An ancient manuscript that has recently come to light indicates that in 262 AD there was another battle at Thermopylae that essentially saved Greece from the Goths.
In 2007, Jana Grusková, PhD, of Masaryk University, discovered a manuscript fragment containing a piece of lost ancient Greek history.
The fragments, which date back to the 13th century, went unnoticed for centuries because the pages were palimpsests, or manuscripts where the original writing was washed or scraped away in order to write something new on the same page.
Technology now enables historians to read the fragments that pertain to a third century AD text, which describes a battle at the Thermopylae mountain pass, the place of the famous battle where Leonidas and his brave 300 forces fought against the mighty Persian army.
Battle occurred during period of Germanic invasions of Roman territory
The fragments are from a time period where there are few trustworthy historical sources—the decades following the beginning of the Germanic invasions of Roman territory in 238 AD.
The palimpsest fragments appear to be lost passages from a third-century historical work detailing wars between Rome and the Goths, a Germanic people known as the Scythica.
The author of this work, moreover, is seen to be Athenian historian Publius Herennius Dexippus, a reliable source according to today’s historians.
The fragment concerning the battle at Thermopylae details events that took place in 254 or 262 AD, according to a paper in the Journal of Roman Studies. The exact dating of the battle is unclear and scholars are still debating that issue. But the fragment, located in the Austrian National Library, clearly lays out the main players in the battle and how it was in some ways a reenactment of the original Battle of Thermopylae.
The fragment records that an army of Goths was making its way through Thrace and Macedonia, plundering the countryside of valuables as they went. However, when they attempted to pillage the capital of the Roman province of Macedonia, Thessalonica, (modern-day Thessaloniki), they were driven away.
The Goths then set their sights for Athens and Achaia, envisioning the many gold and silver votive offerings and the many processional goods in the Greek sanctuaries, according to Dexippus.
Greeks took on Goths at Thermopylae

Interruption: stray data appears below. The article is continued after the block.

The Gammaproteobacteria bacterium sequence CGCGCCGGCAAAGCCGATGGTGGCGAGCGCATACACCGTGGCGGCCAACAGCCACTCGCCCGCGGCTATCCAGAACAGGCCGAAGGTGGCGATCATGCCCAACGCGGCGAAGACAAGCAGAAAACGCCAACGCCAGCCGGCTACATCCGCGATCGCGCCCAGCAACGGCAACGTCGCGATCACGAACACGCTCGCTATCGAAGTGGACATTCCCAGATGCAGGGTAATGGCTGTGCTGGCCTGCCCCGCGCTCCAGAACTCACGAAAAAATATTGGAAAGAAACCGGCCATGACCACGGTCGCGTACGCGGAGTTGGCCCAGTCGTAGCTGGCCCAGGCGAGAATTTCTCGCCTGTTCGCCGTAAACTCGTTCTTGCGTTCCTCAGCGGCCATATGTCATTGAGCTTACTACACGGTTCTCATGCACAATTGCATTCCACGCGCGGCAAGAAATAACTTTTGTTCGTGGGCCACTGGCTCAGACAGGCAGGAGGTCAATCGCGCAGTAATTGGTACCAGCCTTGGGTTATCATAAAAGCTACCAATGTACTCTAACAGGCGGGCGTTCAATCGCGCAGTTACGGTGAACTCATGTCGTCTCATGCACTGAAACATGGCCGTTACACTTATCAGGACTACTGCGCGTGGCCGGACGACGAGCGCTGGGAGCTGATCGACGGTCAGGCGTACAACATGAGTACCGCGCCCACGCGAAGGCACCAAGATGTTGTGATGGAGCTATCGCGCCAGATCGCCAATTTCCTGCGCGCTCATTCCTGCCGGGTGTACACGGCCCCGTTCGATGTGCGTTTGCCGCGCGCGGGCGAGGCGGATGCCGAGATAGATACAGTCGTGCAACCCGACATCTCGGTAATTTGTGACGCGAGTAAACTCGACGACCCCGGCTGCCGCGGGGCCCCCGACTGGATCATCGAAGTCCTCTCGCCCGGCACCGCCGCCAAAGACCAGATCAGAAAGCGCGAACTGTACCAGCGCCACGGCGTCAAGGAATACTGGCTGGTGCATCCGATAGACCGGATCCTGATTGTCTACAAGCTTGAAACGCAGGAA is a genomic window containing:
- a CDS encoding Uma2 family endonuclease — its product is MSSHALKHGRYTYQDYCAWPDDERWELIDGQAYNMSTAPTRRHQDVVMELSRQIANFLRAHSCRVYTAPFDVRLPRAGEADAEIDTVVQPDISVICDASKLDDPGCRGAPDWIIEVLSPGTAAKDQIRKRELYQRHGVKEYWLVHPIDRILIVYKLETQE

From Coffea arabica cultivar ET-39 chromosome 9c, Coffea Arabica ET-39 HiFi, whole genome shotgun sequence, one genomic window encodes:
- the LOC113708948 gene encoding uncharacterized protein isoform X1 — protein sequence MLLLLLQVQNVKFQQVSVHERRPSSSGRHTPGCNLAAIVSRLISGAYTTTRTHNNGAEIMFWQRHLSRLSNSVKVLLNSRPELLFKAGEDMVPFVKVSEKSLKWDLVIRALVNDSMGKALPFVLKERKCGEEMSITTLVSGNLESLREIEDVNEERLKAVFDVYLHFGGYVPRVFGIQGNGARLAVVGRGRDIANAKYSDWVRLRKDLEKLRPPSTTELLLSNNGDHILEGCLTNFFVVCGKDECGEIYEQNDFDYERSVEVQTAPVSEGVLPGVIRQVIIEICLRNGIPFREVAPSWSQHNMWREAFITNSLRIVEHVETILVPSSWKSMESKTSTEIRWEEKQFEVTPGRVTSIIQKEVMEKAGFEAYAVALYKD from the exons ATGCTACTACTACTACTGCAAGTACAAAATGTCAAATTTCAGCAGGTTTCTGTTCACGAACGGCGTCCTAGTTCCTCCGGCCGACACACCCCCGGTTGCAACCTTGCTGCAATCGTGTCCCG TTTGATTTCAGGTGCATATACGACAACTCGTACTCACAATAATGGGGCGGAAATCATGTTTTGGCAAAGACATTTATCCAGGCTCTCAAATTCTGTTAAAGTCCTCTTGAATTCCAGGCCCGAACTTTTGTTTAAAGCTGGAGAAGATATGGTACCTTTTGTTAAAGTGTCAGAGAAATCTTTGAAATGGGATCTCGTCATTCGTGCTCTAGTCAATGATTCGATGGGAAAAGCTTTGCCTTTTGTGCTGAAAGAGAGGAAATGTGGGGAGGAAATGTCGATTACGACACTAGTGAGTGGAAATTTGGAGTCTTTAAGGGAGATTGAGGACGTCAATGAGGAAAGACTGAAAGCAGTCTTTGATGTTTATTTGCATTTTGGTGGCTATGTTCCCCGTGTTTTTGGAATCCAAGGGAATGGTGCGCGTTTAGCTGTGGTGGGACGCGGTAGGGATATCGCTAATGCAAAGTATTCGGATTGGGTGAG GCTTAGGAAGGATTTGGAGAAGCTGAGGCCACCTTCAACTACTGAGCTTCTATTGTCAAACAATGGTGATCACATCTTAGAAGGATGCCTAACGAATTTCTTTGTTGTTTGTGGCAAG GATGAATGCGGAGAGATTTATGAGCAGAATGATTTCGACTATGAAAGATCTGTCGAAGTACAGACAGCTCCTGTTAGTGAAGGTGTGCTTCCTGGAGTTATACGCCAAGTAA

The Greeks, however, caught wind of the plan, and chose to stop the Goths in the access point to Athens from the north—the mountain pass of Thermopylae. Fighting under Marianus, the Roman proconsul of Achaea, alongside the Athenian Philostratus, they stood where Leonidas had stood centuries before, at the “Hot Gates.”
“Some carried small spears, others axes, others wooden pikes overlaid with bronze and with iron tips, or whatever each man could arm himself with. And when they came together, they completely fortified the perimeter wall and devoted themselves to its protection with haste,” reads the fragment.
The Greek army was located on the site of one of the most famous battles in history, so the clever generals used this to their advantage: “It seemed that the most prudent course was to encourage the men with a speech, and to recall the memory of their ancestors’ valor so that they would undertake the entire war with greater heart and not give up…”
The fragment records part of the speech given by Marianus, the Roman leader of the Greek army:
“O Greeks, the occasion of our preservation for which you are assembled and the land in which you have been deployed are both truly fitting to evoke the memory of virtuous deeds. For your ancestors, fighting in this place in former times, did not let Greece down and deprive it of its free state…”
“So perhaps it may be good fortune,” reads the writing on the fragment, “in accordance with the daimonion [heavenly power], that it has been allotted to the Greeks to do battle against the barbarians in this region (indeed your own principles of fighting the wars have turned out to be valid in the past).”
According to historians, the Goths were turned back by Marianus and his army. “Thermopylae once more saved Athens from an even darker fate,” the story concludes.